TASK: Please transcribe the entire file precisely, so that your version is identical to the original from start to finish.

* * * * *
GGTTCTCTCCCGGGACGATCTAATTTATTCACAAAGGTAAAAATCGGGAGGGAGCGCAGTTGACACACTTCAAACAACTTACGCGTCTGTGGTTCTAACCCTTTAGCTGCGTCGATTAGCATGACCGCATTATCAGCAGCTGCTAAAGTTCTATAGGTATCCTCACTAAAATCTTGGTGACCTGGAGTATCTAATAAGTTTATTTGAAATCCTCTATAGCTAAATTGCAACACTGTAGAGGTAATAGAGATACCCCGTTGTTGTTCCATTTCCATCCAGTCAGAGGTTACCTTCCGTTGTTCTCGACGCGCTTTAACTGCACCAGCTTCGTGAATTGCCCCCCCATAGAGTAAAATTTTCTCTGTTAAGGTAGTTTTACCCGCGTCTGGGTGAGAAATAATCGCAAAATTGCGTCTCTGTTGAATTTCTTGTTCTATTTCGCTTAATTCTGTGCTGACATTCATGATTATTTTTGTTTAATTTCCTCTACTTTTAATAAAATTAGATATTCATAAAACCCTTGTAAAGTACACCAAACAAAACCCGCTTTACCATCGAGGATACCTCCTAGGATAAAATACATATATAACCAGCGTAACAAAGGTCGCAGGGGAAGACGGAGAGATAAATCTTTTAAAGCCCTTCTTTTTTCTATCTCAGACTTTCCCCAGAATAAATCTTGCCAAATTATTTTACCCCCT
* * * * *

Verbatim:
GGTTCTCTCCCGGGACGATCTAATTTATTCACAAAGGTAAAAATCGGGAGGGAGCGCAGTTGACACACTTCAAACAACTTACGCGTCTGTGGTTCTAACCCTTTAGCTGCGTCGATTAGCATGACCGCATTATCAGCAGCTGCTAAAGTTCTATAGGTATCCTCACTAAAATCTTGGTGACCTGGAGTATCTAATAAGTTTATTTGAAATCCTCTATAGCTAAATTGCAACACTGTAGAGGTAATAGAGATACCCCGTTGTTGTTCCATTTCCATCCAGTCAGAGGTTACCTTCCGTTGTTCTCGACGCGCTTTAACTGCACCAGCTTCGTGAATTGCCCCCCCATAGAGTAAAATTTTCTCTGTTAAGGTAGTTTTACCCGCGTCTGGGTGAGAAATAATCGCAAAATTGCGTCTCTGTTGAATTTCTTGTTCTATTTCGCTTAATTCTGTGCTGACATTCATGATTATTTTTGTTTAATTTCCTCTACTTTTAATAAAATTAGATATTCATAAAACCCTTGTAAAGTACACCAAACAAAACCCGCTTTACCATCGAGGATACCTCCTAGGATAAAATACATATATAACCAGCGTAACAAAGGTCGCAGGGGAAGACGGAGAGATAAATCTTTTAAAGCCCTTCTTTTTTCTATCTCAGACTTTCCCCAGAATAAATCTTGCCAAATTATTTTACCCCCT